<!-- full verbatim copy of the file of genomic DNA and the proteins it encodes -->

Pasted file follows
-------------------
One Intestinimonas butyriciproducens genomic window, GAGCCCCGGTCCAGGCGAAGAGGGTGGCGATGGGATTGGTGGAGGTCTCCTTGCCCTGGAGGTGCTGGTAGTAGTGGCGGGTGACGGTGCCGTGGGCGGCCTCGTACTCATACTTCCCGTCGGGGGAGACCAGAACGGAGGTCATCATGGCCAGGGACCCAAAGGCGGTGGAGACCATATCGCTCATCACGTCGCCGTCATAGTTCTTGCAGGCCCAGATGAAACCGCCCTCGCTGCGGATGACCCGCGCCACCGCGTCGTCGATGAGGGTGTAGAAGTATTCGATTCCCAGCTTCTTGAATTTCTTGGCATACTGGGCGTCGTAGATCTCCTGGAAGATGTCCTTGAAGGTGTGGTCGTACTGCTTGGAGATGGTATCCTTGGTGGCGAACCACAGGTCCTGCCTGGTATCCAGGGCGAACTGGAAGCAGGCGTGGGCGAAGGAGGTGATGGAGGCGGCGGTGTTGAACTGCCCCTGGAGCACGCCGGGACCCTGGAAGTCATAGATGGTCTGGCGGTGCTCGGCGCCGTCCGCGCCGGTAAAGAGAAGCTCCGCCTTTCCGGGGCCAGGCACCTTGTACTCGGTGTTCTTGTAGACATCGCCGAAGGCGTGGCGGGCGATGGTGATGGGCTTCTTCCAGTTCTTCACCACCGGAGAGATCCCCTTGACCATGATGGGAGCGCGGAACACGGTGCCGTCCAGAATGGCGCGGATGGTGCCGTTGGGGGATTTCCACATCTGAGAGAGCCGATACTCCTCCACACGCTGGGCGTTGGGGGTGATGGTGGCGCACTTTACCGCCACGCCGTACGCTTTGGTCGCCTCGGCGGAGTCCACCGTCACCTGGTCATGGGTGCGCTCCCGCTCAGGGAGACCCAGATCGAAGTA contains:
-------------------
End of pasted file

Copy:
One Intestinimonas butyriciproducens genomic window, GAGCCCCGGTCCAGGCGAAGAGGGTGGCGATGGGATTGGTGGAGGTCTCCTTGCCCTGGAGGTGCTGGTAGTAGTGGCGGGTGACGGTGCCGTGGGCGGCCTCGTACTCATACTTCCCGTCGGGGGAGACCAGAACGGAGGTCATCATGGCCAGGGACCCAAAGGCGGTGGAGACCATATCGCTCATCACGTCGCCGTCATAGTTCTTGCAGGCCCAGATGAAACCGCCCTCGCTGCGGATGACCCGCGCCACCGCGTCGTCGATGAGGGTGTAGAAGTATTCGATTCCCAGCTTCTTGAATTTCTTGGCATACTGGGCGTCGTAGATCTCCTGGAAGATGTCCTTGAAGGTGTGGTCGTACTGCTTGGAGATGGTATCCTTGGTGGCGAACCACAGGTCCTGCCTGGTATCCAGGGCGAACTGGAAGCAGGCGTGGGCGAAGGAGGTGATGGAGGCGGCGGTGTTGAACTGCCCCTGGAGCACGCCGGGACCCTGGAAGTCATAGATGGTCTGGCGGTGCTCGGCGCCGTCCGCGCCGGTAAAGAGAAGCTCCGCCTTTCCGGGGCCAGGCACCTTGTACTCGGTGTTCTTGTAGACATCGCCGAAGGCGTGGCGGGCGATGGTGATGGGCTTCTTCCAGTTCTTCACCACCGGAGAGATCCCCTTGACCATGATGGGAGCGCGGAACACGGTGCCGTCCAGAATGGCGCGGATGGTGCCGTTGGGGGATTTCCACATCTGAGAGAGCCGATACTCCTCCACACGCTGGGCGTTGGGGGTGATGGTGGCGCACTTTACCGCCACGCCGTACGCTTTGGTCGCCTCGGCGGAGTCCACCGTCACCTGGTCATGGGTGCGCTCCCGCTCAGGGAGACCCAGATCGAAGTA contains: